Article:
Commercial Kitchen Ventilation Systems
The commercial kitchen is a unique space where many different HVAC applications take place within a single environment. Exhaust, supply, transfer, refrigeration, building pressurization and air conditioning all must be considered in the design of most commercial kitchens.
It is obvious that the main activity in the commercial kitchen is the cooking process. This activity generates heat and effluent that must be captured and exhausted from the space in order to control odour and thermal comfort. The kitchen supply air, whether mechanical or transfer or a combination of both, should be of an amount that creates a small negative pressure in the kitchen space. This will avoid adours and contaminated air escaping into surrounding areas. Therefore the correct exhaust air flow quantity is fundamental to ensure good system operation, thermal comfort and improved IAQ. Similar consideration should be given to washing-up, food preparation and serving areas.
Kitchen ventilation has at least two purposes: 1) to provide a comfortable environment in the kitchen and 2) to ensure the safety of personnel working in the kitchen and of other building occupants.
HVAC system designers are most frequently involved in commercial kitchen applications, in which cooking effluent contains large amounts of grease or water vapor.
The centerpiece of almost any kitchen ventilation system is an exhaust hood(s), used primarily to remove cooking effluent from kitchens. effluent includes gaseous, liquid, and solid contaminants produced by the cooking process, and may also include products of fuel and even food combustion. These contaminants must be removed for both comfort & safety; effluent can be potentially life-threatening and, under certain conditions, flammable. Finally, it should be noted that the arrangement of food service equipment and its coordination with the hood(s) can greatly affect the energy used by these systems, which in turn affects kitchen operating costs. Quite often, the hood selection and appliance layout is determined by a kitchen facility designer. To minimize energy use and ensure a properly designed kitchen ventilation system, the HVAC engineer should reach out to the kitchen designer and share the practices and ideas presented in this chapter.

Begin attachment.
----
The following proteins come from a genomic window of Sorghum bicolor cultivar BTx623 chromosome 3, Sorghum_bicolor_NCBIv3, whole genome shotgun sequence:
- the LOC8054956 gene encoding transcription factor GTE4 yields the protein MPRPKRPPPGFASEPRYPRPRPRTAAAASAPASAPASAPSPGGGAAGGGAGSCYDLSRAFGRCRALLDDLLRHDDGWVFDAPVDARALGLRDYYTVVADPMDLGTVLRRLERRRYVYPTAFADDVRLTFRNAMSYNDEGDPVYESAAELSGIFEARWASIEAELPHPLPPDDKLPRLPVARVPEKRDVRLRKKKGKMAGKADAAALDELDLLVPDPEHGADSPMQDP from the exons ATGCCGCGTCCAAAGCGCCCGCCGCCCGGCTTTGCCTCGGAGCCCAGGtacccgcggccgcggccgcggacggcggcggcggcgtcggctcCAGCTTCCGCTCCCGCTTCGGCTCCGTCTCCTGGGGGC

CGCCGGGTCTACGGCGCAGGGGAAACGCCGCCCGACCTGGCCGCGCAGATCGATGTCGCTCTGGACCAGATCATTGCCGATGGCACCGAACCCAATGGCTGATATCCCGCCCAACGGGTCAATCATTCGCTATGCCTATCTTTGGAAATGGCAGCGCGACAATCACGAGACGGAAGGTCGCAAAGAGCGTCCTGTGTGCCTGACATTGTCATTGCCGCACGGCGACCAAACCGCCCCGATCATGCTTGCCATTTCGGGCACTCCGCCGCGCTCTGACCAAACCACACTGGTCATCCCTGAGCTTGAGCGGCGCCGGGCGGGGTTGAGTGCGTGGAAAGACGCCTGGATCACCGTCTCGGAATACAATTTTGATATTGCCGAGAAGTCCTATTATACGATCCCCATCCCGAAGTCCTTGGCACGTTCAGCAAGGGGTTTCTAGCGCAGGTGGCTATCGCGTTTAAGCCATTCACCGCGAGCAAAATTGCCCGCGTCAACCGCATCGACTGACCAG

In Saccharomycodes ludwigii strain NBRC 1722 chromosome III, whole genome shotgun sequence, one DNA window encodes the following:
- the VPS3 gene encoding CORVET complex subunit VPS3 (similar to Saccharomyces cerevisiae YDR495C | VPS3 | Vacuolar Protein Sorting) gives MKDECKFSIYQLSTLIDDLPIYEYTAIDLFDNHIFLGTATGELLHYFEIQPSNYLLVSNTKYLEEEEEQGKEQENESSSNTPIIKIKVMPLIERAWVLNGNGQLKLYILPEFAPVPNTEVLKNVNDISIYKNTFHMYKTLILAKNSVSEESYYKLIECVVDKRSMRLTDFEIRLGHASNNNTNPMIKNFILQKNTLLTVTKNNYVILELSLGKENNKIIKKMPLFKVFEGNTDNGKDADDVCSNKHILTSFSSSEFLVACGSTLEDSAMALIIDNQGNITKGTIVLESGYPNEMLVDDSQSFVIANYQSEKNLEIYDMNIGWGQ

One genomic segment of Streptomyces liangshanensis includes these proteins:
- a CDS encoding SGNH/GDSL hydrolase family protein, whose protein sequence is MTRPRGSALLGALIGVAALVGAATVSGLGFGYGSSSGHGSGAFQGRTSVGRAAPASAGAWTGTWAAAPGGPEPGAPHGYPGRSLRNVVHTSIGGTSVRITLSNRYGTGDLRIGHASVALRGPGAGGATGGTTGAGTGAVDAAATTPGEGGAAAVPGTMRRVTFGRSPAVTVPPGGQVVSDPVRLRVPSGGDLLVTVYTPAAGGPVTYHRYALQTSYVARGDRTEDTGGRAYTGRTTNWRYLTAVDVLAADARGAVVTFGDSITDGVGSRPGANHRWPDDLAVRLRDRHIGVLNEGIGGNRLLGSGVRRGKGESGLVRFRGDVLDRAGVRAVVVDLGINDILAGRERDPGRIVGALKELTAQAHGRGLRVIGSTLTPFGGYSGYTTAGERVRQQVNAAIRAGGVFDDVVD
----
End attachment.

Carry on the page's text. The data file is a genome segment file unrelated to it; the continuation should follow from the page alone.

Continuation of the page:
Kitchens are some of the most intensive users of energy for given area compare to other commercial and institutional occupancies. In addition to energy used during cooking, the kitchen ventilation system must address the large amount of heat emitted or convected into the kitchen from the cooking equipment, and supply and condition the ventilation air needed as part of the cooking effluent exhaust system. Given these factors, it is imperative that the kitchen ventilation system be designated with careful consideration of both first cost and operating costs. An additional factor to be considered is the cooking effluent, and any treatments that may be required before it is discharged into the atmosphere.
Restaurants & commercial kitchens are the largest consumers of energy per unit of floor area when compared to other commercial or institutional occupancies. Primary drivers of commercial kitchen energy use are the cooking appliances and the HVAC systems. The kitchen exhaust ventilation system is often the largest energy-consuming component in a commercial food service facility. Minimizing the exhaust airflow needed for cooking appliances and reducing radiant load from the appliances are primary considerations in optimizing system design.
Types of Canopy:
• Wall- mounted canopy – used for all types of cooking equipment located against a wall.
• Single – Island Canopy – used for all types of cooking equipment in a single-line island configuration.
• Double-Island Canopy – used for all types of cooking equipment mounted back-to-back in an island configuration.
• Back Shelf/ Proximity – used for counted – height equipment typically located against a wall, but possibly freestanding.
Sizing – The size of the exhaust hood relative to cooking appliances is important in determining hood performance. Usually the hood must extend horiztally beyond the cooking appliances to capture expanding thermal currents rising from appliances.
Overhang – Varies the hood style, distance between hood and cooking surface, and characteristics of cooking equipments.
Exhaust Flow Rates – Exhaust flow rate requirements to capture, contain, and remove effluent vary considerably depending on hood style, overhang, distance from cooking surfaces to hood, presence and size of side panels, cooking equipment, food and cooking processes involved. The hot cooking surfaces and product effluent create thermal air currents that are captured by the hood and then exhausted. The velocity of these currents depends largely on surface temperature.